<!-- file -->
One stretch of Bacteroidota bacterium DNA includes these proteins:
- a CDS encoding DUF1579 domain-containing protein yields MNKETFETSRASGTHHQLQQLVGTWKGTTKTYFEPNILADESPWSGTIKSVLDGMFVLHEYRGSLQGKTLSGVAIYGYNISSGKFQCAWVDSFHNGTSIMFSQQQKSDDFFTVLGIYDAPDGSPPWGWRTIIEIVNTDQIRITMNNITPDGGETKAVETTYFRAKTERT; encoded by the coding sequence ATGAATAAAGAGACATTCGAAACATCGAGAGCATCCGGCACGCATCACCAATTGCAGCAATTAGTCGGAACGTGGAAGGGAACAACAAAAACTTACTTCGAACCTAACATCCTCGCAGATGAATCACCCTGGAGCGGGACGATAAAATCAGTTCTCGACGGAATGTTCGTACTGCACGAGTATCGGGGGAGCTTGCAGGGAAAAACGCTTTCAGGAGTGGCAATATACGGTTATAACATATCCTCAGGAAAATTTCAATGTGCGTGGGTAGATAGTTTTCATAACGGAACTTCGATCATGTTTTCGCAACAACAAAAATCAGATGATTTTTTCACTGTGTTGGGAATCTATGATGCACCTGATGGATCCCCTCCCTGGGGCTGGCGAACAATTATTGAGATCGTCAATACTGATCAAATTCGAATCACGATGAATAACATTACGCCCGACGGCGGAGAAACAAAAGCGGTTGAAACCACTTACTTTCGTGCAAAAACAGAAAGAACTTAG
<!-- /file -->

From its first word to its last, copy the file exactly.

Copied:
One stretch of Bacteroidota bacterium DNA includes these proteins:
- a CDS encoding DUF1579 domain-containing protein yields MNKETFETSRASGTHHQLQQLVGTWKGTTKTYFEPNILADESPWSGTIKSVLDGMFVLHEYRGSLQGKTLSGVAIYGYNISSGKFQCAWVDSFHNGTSIMFSQQQKSDDFFTVLGIYDAPDGSPPWGWRTIIEIVNTDQIRITMNNITPDGGETKAVETTYFRAKTERT; encoded by the coding sequence ATGAATAAAGAGACATTCGAAACATCGAGAGCATCCGGCACGCATCACCAATTGCAGCAATTAGTCGGAACGTGGAAGGGAACAACAAAAACTTACTTCGAACCTAACATCCTCGCAGATGAATCACCCTGGAGCGGGACGATAAAATCAGTTCTCGACGGAATGTTCGTACTGCACGAGTATCGGGGGAGCTTGCAGGGAAAAACGCTTTCAGGAGTGGCAATATACGGTTATAACATATCCTCAGGAAAATTTCAATGTGCGTGGGTAGATAGTTTTCATAACGGAACTTCGATCATGTTTTCGCAACAACAAAAATCAGATGATTTTTTCACTGTGTTGGGAATCTATGATGCACCTGATGGATCCCCTCCCTGGGGCTGGCGAACAATTATTGAGATCGTCAATACTGATCAAATTCGAATCACGATGAATAACATTACGCCCGACGGCGGAGAAACAAAAGCGGTTGAAACCACTTACTTTCGTGCAAAAACAGAAAGAACTTAG